The Supreme Court is to consider 10 questions on the issue of review of its 1993 and 1998 judgments, which gave primacy to the judiciary in appointments of judges. A Bench of Justices Deepak Verma and B.S. Chauhan on Monday took note of the questions raised in the Suraz India Trust's writ petition, as framed by amicus curiae A.K. Ganguly, and referred the matter to Chief Justice S.H. Kapadia for appropriate directions.

The questions are:

whether the two verdicts really amount to amending Article 124(2) of the Constitution;

whether there is any ‘collegium' system for appointing Supreme Court or High Court judges in the Constitution;

whether the Constitution can be amended by a judicial verdict or only by Parliament in accordance with Article 368;

whether the constitutional scheme is that the Supreme Court and High Court judges can be appointed by mutual discussions and consensus between the judiciary and the executive; or whether the judiciary alone can appoint judges;

whether the word ‘consultation' in Article 224 means ‘concurrence';

whether by judicial interpretation words in the Constitution can be made redundant, as it appears to have been done in the 1993 and 1998 decisions which have made consultation with High Court judges redundant while appointing a Supreme Court judge despite the fact that it is permissible on the clear language of Article 124(2);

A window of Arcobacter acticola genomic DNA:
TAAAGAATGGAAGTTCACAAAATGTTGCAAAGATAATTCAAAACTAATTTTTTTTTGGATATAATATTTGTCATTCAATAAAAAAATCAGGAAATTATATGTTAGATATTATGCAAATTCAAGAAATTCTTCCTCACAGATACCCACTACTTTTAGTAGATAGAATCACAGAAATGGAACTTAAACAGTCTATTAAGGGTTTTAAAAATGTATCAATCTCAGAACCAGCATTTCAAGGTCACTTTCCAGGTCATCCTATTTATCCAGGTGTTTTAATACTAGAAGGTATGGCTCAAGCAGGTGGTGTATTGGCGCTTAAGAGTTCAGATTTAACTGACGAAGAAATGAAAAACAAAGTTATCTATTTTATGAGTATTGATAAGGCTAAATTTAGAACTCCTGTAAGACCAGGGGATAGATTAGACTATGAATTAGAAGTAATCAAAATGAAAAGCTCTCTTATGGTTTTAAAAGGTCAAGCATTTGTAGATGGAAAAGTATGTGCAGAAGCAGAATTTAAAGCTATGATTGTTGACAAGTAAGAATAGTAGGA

whether the clear language of Article 124(2) can be altered by judicial verdicts and, instead of allowing the President to consult such judges of the Supreme Court as he deems necessary (including even junior judges), only the Chief Justice of India and four seniormost judges of the Supreme Court can be consulted while appointing a Supreme Court judge; whether there is any convention that the President is bound by the advice of the CJI, and whether such convention (assuming there was one) can prevail over the clear language of Article 124(2);

whether the CJI's opinion has any primacy in the aforesaid appointments; and

whether the two decisions should be overruled by a larger Bench.

More In: National | News